Kyoto is the Japan of the imagination – a city of cherry trees, pagoda-roofed temples, geishas and tea ceremonies, all set against a backdrop of lush green hills and fine traditional architecture. The country’s capital for more than a thousand years, it was spared the bombing of World War II and as a consequence has retained an unparalleled wealth of period buildings, from Edo-era wood-fronted houses to glittering medieval shrines crammed with sumptuous art. Something like 2,000 Buddhist temples survive in pristine condition, 17 of them listed as UNESCO World Heritage Sites.
Kyoto, however, is no mere living museum. Fostered by centuries of imperial patronage, classical Japanese art and culture still flourish here as nowhere else. The flash of a geisha’s silk kimono is a routine sight amid the machiya houses and cobbled backstreets of the city’s five hanamachi (‘pleasure neighbourhoods’). Flower arrangement, rock gardening and the arcane costumes of Noh drama can still be experienced in their authentic contexts by visitors, and the local cuisine is in a league of its own.
Temples, Shrines & Castles
Kyoto holds enough enthralling religious monuments to keep you busy for literally weeks, but a few days will suffice to cover the highlights. Start with the sublime Kinkaku-ji ‘Golden Temple’, whose gilded pavilion, set in an elegant ornamental garden, is reflected to magical effect in the waters of its adjacent pond, then visit Nijo Castle, renowned for its sumptuously ornate interiors and squeaky ‘nightingale’ floors. More national treasures are on display at the Nishi Hongan-ji and Higashi temples, whose inner halls are also lavishly gilded and painted.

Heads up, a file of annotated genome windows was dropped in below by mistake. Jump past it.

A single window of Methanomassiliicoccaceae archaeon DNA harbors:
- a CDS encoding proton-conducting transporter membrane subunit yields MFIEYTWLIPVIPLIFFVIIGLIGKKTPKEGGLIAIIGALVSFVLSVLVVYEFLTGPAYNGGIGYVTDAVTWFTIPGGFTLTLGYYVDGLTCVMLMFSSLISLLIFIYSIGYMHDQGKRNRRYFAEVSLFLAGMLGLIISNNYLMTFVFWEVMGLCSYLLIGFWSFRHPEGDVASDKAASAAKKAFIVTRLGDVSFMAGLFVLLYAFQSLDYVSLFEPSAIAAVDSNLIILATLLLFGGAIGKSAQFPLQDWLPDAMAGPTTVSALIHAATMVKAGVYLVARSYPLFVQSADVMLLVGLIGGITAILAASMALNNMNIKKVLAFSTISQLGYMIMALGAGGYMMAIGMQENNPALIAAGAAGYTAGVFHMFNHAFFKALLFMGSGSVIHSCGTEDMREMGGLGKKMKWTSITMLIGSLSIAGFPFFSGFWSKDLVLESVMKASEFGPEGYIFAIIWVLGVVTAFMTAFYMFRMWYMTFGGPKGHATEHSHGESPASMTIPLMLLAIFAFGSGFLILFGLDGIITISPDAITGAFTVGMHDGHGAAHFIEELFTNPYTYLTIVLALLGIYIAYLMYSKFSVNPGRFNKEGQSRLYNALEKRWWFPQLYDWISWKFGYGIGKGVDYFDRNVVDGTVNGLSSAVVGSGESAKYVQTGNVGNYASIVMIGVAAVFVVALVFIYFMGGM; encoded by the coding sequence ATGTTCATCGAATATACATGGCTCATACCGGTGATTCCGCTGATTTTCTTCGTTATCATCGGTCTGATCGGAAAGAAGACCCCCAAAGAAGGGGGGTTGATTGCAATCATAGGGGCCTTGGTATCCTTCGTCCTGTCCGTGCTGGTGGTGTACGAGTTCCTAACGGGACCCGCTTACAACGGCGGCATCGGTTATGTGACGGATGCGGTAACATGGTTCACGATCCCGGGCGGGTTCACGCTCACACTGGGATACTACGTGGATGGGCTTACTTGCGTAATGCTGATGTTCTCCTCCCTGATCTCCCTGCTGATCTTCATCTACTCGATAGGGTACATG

While the city’s famous landmarks understandably attract considerable attention, you can always escape the crowds at hundreds of less known monuments. One of our favourites is the Fushimi Inari Shrine, sited on the slopes of a mountain rising above Kyoto’s outskirts, where the pathways between four main shrines are spanned by arcades of vermillion-painted torii shrine gates, each bearing a donatory inscription – a quintessentially Japanese spectacle.
Zen Rock Gardens & Walks
Kyoto’s Buddhist temples hold some of Japan’s finest dry-landscape gardens. Regarded as the perfect expression of Zen philosophy, a prime example is the Ryoan-ji, comprised of 15 stones set in an expanse of raked gravel. Symbolizing man’s relationship with the Universe through waterfalls of white chippings and mossy rocks, the Daisen-in garden at the Daitoku-ji temple should also not be missed.
The cherry and maple blossom seasons are the ideal time to follow the tree-lined pathway along Kyoto’s central canal – known as the ‘Philosopher’s Walk’. Numerous coffee and craft shops punctuate the route, from which you can make little detours to nearby Shinto shrines.